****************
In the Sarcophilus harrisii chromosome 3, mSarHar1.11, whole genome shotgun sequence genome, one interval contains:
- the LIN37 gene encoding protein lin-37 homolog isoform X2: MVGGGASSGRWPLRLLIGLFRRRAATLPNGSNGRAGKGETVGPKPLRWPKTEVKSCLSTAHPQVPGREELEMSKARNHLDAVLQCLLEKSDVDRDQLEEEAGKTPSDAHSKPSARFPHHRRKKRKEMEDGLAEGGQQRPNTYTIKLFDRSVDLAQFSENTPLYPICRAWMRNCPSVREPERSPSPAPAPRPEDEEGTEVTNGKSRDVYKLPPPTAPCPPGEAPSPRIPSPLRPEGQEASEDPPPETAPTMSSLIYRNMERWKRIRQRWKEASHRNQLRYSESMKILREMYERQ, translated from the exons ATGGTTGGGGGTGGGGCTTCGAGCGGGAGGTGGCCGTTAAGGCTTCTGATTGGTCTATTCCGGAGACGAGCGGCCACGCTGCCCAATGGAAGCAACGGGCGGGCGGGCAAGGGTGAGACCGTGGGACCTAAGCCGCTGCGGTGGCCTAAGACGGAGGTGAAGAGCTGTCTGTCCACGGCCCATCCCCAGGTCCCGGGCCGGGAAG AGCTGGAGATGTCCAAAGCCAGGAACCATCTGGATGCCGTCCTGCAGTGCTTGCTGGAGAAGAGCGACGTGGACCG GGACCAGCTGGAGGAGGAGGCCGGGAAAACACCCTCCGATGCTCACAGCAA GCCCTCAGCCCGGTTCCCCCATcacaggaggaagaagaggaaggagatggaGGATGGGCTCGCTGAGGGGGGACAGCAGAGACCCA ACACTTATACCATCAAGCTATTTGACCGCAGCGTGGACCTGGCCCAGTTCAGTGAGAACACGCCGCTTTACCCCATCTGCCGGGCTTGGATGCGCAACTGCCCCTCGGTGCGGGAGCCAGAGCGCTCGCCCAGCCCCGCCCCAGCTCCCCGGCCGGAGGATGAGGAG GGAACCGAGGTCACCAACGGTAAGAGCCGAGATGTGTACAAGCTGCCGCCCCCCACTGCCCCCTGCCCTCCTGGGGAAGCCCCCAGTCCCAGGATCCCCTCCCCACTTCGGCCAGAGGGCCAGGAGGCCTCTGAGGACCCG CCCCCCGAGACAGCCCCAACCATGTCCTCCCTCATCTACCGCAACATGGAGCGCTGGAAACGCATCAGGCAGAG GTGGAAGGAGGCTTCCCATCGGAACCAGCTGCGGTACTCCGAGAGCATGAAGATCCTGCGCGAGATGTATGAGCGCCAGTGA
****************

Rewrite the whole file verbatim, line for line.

In the Sarcophilus harrisii chromosome 3, mSarHar1.11, whole genome shotgun sequence genome, one interval contains:
- the LIN37 gene encoding protein lin-37 homolog isoform X2: MVGGGASSGRWPLRLLIGLFRRRAATLPNGSNGRAGKGETVGPKPLRWPKTEVKSCLSTAHPQVPGREELEMSKARNHLDAVLQCLLEKSDVDRDQLEEEAGKTPSDAHSKPSARFPHHRRKKRKEMEDGLAEGGQQRPNTYTIKLFDRSVDLAQFSENTPLYPICRAWMRNCPSVREPERSPSPAPAPRPEDEEGTEVTNGKSRDVYKLPPPTAPCPPGEAPSPRIPSPLRPEGQEASEDPPPETAPTMSSLIYRNMERWKRIRQRWKEASHRNQLRYSESMKILREMYERQ, translated from the exons ATGGTTGGGGGTGGGGCTTCGAGCGGGAGGTGGCCGTTAAGGCTTCTGATTGGTCTATTCCGGAGACGAGCGGCCACGCTGCCCAATGGAAGCAACGGGCGGGCGGGCAAGGGTGAGACCGTGGGACCTAAGCCGCTGCGGTGGCCTAAGACGGAGGTGAAGAGCTGTCTGTCCACGGCCCATCCCCAGGTCCCGGGCCGGGAAG AGCTGGAGATGTCCAAAGCCAGGAACCATCTGGATGCCGTCCTGCAGTGCTTGCTGGAGAAGAGCGACGTGGACCG GGACCAGCTGGAGGAGGAGGCCGGGAAAACACCCTCCGATGCTCACAGCAA GCCCTCAGCCCGGTTCCCCCATcacaggaggaagaagaggaaggagatggaGGATGGGCTCGCTGAGGGGGGACAGCAGAGACCCA ACACTTATACCATCAAGCTATTTGACCGCAGCGTGGACCTGGCCCAGTTCAGTGAGAACACGCCGCTTTACCCCATCTGCCGGGCTTGGATGCGCAACTGCCCCTCGGTGCGGGAGCCAGAGCGCTCGCCCAGCCCCGCCCCAGCTCCCCGGCCGGAGGATGAGGAG GGAACCGAGGTCACCAACGGTAAGAGCCGAGATGTGTACAAGCTGCCGCCCCCCACTGCCCCCTGCCCTCCTGGGGAAGCCCCCAGTCCCAGGATCCCCTCCCCACTTCGGCCAGAGGGCCAGGAGGCCTCTGAGGACCCG CCCCCCGAGACAGCCCCAACCATGTCCTCCCTCATCTACCGCAACATGGAGCGCTGGAAACGCATCAGGCAGAG GTGGAAGGAGGCTTCCCATCGGAACCAGCTGCGGTACTCCGAGAGCATGAAGATCCTGCGCGAGATGTATGAGCGCCAGTGA